With the current context of cricket’s outreach avenues, the IPL – irrespective, and in spite, of its numerous debacles – holds quite a fine distinction in helping several players reassert their patchy form, even bringing them back to prominence. Not in the tournament and for their particular team alone, but in the international cricketing stages as well.

For Dhawan, who has had an extended length of inconsistencies of his own, this could be his chance to get back to donning the national colours again. Starting with the shortest format, all the way back up to the Test whites.

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Young Indians now like their traditional food with a twist

Indian food with international influences is here to stay.

With twenty-nine states and over 50 ethnic groups, India’s diversity is mind-boggling to most foreigners. This diversity manifests itself across areas from clothing to art and especially to food. With globalisation, growth of international travel and availability of international ingredients, the culinary diversity of India has become progressively richer.

New trends in food are continuously introduced to the Indian palate and are mainly driven by the demands of generation Y. Take the example of schezwan idlis and dosas. These traditional South Indian snacks have been completely transformed by simply adding schezwan sauce to them – creating a dish that is distinctly Indian, but with an international twist. We also have the traditional thepla transformed into thepla tacos – combining the culinary flavours of India and Mexico! And cous cous and quinoa upma – where niche global ingredients are being used to recreate a beloved local dish. Millennials want a true fusion of foreign flavours and ingredients with Indian dishes to create something both Indian and international.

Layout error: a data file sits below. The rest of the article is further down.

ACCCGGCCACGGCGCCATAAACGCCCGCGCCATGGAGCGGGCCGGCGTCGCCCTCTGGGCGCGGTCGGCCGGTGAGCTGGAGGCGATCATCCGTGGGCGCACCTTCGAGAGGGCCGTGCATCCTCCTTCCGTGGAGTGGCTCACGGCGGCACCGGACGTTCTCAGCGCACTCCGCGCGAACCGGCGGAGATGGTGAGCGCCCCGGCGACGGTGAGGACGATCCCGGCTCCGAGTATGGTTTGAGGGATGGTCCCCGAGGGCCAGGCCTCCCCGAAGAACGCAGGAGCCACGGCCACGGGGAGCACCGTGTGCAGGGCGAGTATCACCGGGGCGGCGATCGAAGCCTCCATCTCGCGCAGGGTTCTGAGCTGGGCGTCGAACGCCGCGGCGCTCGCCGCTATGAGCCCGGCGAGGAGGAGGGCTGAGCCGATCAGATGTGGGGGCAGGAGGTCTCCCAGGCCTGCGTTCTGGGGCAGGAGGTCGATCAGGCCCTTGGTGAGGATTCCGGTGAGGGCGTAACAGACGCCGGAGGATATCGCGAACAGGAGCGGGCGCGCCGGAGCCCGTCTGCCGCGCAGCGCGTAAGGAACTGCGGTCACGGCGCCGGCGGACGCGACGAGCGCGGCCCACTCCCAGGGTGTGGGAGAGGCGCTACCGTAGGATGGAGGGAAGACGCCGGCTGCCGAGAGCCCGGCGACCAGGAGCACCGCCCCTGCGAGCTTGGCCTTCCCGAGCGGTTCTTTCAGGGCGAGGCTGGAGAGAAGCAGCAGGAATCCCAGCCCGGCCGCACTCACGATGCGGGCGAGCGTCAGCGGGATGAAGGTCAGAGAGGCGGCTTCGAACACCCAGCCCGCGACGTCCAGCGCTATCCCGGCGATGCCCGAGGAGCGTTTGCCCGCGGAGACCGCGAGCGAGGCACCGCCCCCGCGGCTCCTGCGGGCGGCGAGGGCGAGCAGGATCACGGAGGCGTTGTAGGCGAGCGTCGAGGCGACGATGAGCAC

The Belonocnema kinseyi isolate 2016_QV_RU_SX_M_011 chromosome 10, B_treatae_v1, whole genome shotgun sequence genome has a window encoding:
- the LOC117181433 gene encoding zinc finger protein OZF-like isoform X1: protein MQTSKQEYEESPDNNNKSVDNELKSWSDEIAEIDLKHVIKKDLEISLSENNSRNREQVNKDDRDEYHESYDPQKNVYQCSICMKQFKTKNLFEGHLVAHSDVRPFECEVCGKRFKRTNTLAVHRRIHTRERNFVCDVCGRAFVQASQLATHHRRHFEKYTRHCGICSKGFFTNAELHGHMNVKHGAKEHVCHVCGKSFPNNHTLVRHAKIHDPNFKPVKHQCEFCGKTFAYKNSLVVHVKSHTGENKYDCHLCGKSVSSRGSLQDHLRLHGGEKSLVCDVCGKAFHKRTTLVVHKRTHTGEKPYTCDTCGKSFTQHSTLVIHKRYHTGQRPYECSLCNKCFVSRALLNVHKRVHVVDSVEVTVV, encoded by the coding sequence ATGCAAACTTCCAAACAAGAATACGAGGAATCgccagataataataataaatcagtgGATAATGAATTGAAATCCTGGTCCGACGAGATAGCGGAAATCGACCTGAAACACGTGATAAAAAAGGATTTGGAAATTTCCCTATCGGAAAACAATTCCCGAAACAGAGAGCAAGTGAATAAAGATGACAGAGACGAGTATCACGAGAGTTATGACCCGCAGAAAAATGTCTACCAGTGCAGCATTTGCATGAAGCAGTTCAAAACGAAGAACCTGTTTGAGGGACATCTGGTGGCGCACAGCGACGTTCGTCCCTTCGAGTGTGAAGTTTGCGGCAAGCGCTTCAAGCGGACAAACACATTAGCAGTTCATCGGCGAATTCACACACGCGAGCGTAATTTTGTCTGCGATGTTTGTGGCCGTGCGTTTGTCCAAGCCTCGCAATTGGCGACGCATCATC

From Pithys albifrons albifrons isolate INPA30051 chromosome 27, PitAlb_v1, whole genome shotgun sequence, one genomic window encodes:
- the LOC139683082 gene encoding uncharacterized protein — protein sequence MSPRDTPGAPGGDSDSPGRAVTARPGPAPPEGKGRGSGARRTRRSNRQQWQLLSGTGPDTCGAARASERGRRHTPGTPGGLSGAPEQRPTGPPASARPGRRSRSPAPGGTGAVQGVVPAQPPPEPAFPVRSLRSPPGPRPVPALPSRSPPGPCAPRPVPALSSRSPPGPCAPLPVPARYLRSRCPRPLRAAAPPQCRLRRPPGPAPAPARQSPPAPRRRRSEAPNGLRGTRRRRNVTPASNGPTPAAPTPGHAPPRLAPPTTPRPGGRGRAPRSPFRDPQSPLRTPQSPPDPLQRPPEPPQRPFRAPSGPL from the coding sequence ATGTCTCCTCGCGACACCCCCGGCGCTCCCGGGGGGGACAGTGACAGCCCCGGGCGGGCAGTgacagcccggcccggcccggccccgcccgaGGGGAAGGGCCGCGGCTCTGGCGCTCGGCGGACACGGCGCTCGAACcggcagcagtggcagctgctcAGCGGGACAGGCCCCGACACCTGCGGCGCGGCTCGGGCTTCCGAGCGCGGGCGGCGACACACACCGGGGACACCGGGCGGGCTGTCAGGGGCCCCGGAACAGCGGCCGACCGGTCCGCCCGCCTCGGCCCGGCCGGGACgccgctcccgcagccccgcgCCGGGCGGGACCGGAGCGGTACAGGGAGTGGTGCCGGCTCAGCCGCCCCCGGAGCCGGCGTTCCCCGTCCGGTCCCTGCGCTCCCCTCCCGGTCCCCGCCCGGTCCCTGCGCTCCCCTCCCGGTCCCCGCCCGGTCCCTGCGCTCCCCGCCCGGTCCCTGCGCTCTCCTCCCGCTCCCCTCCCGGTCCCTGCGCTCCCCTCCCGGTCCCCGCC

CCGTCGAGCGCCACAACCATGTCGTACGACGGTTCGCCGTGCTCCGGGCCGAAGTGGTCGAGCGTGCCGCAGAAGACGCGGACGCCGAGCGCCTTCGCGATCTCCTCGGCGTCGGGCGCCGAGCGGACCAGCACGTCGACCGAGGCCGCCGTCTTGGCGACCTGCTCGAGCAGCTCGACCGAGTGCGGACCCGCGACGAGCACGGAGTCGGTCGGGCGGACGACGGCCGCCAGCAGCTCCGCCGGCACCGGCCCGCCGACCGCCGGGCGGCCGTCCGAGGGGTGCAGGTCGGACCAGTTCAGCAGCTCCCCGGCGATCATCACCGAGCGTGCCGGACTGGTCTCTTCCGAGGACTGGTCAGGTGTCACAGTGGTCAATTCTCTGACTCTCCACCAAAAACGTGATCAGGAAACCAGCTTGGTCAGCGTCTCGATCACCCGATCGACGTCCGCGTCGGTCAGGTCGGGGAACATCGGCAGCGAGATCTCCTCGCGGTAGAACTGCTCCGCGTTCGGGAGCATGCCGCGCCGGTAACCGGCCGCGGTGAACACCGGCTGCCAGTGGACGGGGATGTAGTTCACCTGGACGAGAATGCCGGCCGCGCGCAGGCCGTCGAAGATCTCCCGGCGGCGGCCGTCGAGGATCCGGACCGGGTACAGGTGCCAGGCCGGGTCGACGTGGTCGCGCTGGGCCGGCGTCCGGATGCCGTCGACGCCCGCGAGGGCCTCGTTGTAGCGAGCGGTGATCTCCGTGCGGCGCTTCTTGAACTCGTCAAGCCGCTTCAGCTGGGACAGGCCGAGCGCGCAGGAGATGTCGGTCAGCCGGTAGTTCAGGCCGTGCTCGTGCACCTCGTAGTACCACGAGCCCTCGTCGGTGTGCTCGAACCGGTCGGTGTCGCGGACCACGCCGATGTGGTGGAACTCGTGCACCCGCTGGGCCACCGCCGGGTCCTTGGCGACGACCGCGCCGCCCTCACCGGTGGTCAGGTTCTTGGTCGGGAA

So, what is driving these changes? Is it just the growing need for versatility in the culinary experiences of millennials? Or is it greater exposure to varied cultures and their food habits? It’s a mix of both. Research points to the rising trend to seek out new cuisines that are not only healthy, but are also different and inspired by international flavours.

The global food trend of ‘deconstruction’ where a food item is broken down into its component flavours and then reconstructed using completely different ingredients is also catching on for Indian food. Restaurants like Masala Library (Mumbai), Farzi Café (Delhi, Mumbai and Bengaluru) and Pink Poppadum (Bengaluru) are pushing the boundaries of what traditional Indian food means. Things like a kulcha pizza, dal chaawal cutlet and chutney foam are no longer inconceivable. Food outlets that stock exotic ingredients and brands that sell traditional Indian packaged snacks in entirely new flavours are also becoming more common across cities.